Bibliography

An Annotated Bibliography of Annotation (Yours to Annotate!)

This bibliography is a social space. The articles here will form the backbone of discussion during our learning experience together. As we read, we’ll be able to use annotation to share our ideas, reflections, and reactions to each article, creating in those spaces a community dialogue—in this case, annotation on the matter of annotation.

As we proceed through our time together, Jeremy and Sean will release blog posts to stir up some questions about annotation that we can respond to as we read.  The articles are shared only with this group, so you’ll only be discussing your ideas with us, and not out on the open web (we’ll get to that later). Feel free to begin annotating as early as you like, and jump into the conversation as often as you can.

Remember: as soon as you’re signed into Hypothes.is, be sure to toggle from “Public” to “MiddAnnotate” so that everyone in our group can keep the conversation going.

On reading online

Konnikova, Maria. “Being a Better Online Reader.” The New Yorker, 16 July 2014.  https://via.hypothes.is/www.newyorker.com/science/maria-konnikova/being-a-better-online-reader

Citing a study, author suggests social reading/collaborative annotation might be a solution to the problems of reading online.

On social reading

Anderson, Sam. “‘What I Really Want Is Someone Rolling Around in the Text’.” The New York Times Magazine, 4 March 2011.  https://via.hypothes.is/http://www.nytimes.com/2011/03/06/magazine/06Riff-t.html

A personal perspective on the importance of marginal notes culminating in optimism about social annotation tools and digital reading.

Howard, Jennifer. “With ‘Social Reading,’ Books Become Places to Meet.” The Chronicle of Higher Education, 26 November 2012.  https://via.hypothes.is/http://chronicle.com/article/Social-Reading-Projects/135908/

An overview of the “social reading” movement with a survey a few major projects.

On annotation in the classroom

Jason B. Jones, “There Are No New Directions in Annotations,” in Web Writing: Why and How for Liberal Arts Teaching and Learning, ed. Jack Dougherty and Tennyson O’Donnell (University of Michigan Press/Trinity College ePress edition, 2014),  https://via.hypothes.is/http://epress.trincoll.edu/webwriting/chapter/jones/

A discussion of the utility of social annotation in the liberal arts classroom, with an excellent grounding in the history of the Web (Bush, Engelbart, et. al.). Mention of hypothes.is among other tools.

Dean, Jeremy and Katherine Schulten. “Skills and Strategies | Annotating to E…onnect and Create.” The New York Times, The Learning Network, 12 November 2015. 

On using annotation in the classroom with background on history of annotation/web annotation, and suggested pedagogical practices.

Graham, Elyse, et al. “Annotation Studio: Bringing a Time-Honored Learning Practice into the Digital Age.” Whitepaper. Comparative Media Studies | Writing, 27 July 2013. https://via.hypothes.is/http://cmsw.mit.edu/annotation-studio-whitepaper/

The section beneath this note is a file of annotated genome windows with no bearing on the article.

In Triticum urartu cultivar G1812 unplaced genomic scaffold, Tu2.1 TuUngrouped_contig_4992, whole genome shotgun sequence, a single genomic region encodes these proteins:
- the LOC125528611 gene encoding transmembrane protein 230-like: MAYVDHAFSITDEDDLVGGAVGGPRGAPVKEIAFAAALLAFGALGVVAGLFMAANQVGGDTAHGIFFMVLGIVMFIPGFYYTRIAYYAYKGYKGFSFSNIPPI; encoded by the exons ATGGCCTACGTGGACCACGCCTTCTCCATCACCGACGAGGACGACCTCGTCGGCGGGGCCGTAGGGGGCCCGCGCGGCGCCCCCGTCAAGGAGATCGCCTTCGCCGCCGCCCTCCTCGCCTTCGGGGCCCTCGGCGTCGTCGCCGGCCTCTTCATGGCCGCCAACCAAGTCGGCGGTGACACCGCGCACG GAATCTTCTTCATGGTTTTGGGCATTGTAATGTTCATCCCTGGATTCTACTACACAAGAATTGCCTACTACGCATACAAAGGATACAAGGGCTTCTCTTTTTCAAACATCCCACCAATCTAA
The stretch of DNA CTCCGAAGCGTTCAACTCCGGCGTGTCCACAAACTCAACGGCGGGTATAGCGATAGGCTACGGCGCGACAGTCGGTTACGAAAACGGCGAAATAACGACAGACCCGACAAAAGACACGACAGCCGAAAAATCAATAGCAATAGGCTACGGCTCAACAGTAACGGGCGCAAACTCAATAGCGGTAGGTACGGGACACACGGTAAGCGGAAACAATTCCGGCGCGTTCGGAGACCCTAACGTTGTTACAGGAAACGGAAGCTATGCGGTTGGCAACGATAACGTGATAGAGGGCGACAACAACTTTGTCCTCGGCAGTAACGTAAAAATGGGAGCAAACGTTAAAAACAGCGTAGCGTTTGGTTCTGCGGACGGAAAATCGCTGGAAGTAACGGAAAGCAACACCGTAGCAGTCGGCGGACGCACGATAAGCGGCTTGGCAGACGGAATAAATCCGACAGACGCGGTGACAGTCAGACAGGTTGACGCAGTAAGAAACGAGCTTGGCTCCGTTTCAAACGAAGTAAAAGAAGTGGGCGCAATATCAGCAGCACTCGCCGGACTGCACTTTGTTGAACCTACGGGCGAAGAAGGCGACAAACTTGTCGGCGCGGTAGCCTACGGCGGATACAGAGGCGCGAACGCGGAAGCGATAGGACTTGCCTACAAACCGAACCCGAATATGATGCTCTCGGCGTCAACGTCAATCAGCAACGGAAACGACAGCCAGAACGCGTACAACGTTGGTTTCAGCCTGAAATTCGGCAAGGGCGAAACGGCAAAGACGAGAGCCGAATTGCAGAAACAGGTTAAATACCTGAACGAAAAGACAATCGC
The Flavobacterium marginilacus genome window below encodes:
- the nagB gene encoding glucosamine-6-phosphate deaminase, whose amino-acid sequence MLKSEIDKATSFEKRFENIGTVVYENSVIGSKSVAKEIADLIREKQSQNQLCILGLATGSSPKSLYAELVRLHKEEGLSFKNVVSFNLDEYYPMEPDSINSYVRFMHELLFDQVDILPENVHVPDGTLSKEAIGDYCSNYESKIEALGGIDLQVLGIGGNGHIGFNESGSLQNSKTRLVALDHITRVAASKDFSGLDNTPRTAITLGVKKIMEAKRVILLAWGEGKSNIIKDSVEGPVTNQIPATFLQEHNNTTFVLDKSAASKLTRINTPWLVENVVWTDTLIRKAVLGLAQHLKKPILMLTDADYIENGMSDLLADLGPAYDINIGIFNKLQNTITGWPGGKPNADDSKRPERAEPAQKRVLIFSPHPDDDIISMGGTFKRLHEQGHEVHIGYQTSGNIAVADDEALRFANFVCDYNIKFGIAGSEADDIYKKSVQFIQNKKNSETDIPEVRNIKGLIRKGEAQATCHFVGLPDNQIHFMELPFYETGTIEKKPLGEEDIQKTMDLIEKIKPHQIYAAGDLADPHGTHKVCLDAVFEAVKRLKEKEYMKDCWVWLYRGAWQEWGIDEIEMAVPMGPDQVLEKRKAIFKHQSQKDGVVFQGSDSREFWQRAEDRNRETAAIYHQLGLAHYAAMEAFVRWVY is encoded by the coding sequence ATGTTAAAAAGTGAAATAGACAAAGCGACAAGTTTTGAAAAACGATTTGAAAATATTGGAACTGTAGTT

Though coming from a specific tool, this is a great overview of the history and thinking behind social web annotation.

Schacht, Paul. “Annotation.” Digital Pedagogy in the Humanities. Eds. Rebecca Frost Davis, Matthew Gold, Katherine Harris, and Jentery Sayers. New York: MLA Press, 2015. https://via.hypothes.is/https://digitalpedagogy.commons.mla.org/keywords/annotation/

Schneider, Emily, et al. “Making Reading Visible: Social Annotation with Lacuna in the Humanities Classroom.” The Journal of Interactive Technology & Pedagogy, Issue Nine, 16 June 2016.  https://via.hypothes.is/http://jitp.commons.gc.cuny.edu/making-reading-visible-social-annotation-with-lacuna-in-the-humanities-classroom/

On hypothes.is in the classroom

Dean, Jeremy. “Back to School with Annotation: 10 Ways to Annotate with Students.” Keep Learning, 26 August 2015.  https://via.hypothes.is/http://learning.instructure.com/2015/08/back-to-school-with-annotation-10-ways-to-annotate-with-students/

Outlines a variety of ways to annotate with students in the classroom. Good for brainstorming projects.

Bali, Maha. “What I Like About Hypothes.is.” The Chronicle of Higher Education, Profhacker, 13 January 2016. https://via.hypothes.is/http://chronicle.com/blogs/profhacker/what-i-like-about-hypothes-is/61505

College professor’s thoughts on what she likes about hypothes.is, namely the public nature of web annotation.

Sloan, Chris. “Massively Open Online Reading With Hypothes.is.” Literacy Daily, International Literacy Association, 25 September 2015.  https://via.hypothes.is/http://literacyworldwide.org/blog/literacy-daily/2015/09/25/massively-open-online-reading-with-hypothes.is

High school teacher’s take on role of social annotation in the secondary classroom

Zamora, Mia. “Reading as a Social Act.” DMLCentral, 24 March 2016.  http://via.hypothes.is/dmlcentral.net/reading-social-act/

Advocates for social reading in the classroom as a practice in/act of broader online civic engagement.